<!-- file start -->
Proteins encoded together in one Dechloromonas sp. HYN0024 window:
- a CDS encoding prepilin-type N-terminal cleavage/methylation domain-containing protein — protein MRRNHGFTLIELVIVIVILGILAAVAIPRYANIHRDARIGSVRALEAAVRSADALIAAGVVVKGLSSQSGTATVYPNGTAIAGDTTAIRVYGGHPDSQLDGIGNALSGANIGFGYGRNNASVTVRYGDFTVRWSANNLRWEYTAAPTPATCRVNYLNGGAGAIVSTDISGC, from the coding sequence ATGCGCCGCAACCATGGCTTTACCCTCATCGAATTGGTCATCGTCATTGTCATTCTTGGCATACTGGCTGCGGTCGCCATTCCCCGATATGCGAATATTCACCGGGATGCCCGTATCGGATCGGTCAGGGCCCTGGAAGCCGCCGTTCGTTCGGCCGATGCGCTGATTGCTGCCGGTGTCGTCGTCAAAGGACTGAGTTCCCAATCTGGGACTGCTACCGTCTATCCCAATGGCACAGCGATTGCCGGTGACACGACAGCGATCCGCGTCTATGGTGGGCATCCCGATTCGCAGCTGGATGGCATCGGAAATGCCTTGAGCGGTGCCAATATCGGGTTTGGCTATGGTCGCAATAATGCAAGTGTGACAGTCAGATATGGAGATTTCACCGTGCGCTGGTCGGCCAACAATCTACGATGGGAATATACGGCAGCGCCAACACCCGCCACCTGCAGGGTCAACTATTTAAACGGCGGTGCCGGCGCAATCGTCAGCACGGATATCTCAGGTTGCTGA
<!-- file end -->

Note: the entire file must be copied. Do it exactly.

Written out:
Proteins encoded together in one Dechloromonas sp. HYN0024 window:
- a CDS encoding prepilin-type N-terminal cleavage/methylation domain-containing protein — protein MRRNHGFTLIELVIVIVILGILAAVAIPRYANIHRDARIGSVRALEAAVRSADALIAAGVVVKGLSSQSGTATVYPNGTAIAGDTTAIRVYGGHPDSQLDGIGNALSGANIGFGYGRNNASVTVRYGDFTVRWSANNLRWEYTAAPTPATCRVNYLNGGAGAIVSTDISGC, from the coding sequence ATGCGCCGCAACCATGGCTTTACCCTCATCGAATTGGTCATCGTCATTGTCATTCTTGGCATACTGGCTGCGGTCGCCATTCCCCGATATGCGAATATTCACCGGGATGCCCGTATCGGATCGGTCAGGGCCCTGGAAGCCGCCGTTCGTTCGGCCGATGCGCTGATTGCTGCCGGTGTCGTCGTCAAAGGACTGAGTTCCCAATCTGGGACTGCTACCGTCTATCCCAATGGCACAGCGATTGCCGGTGACACGACAGCGATCCGCGTCTATGGTGGGCATCCCGATTCGCAGCTGGATGGCATCGGAAATGCCTTGAGCGGTGCCAATATCGGGTTTGGCTATGGTCGCAATAATGCAAGTGTGACAGTCAGATATGGAGATTTCACCGTGCGCTGGTCGGCCAACAATCTACGATGGGAATATACGGCAGCGCCAACACCCGCCACCTGCAGGGTCAACTATTTAAACGGCGGTGCCGGCGCAATCGTCAGCACGGATATCTCAGGTTGCTGA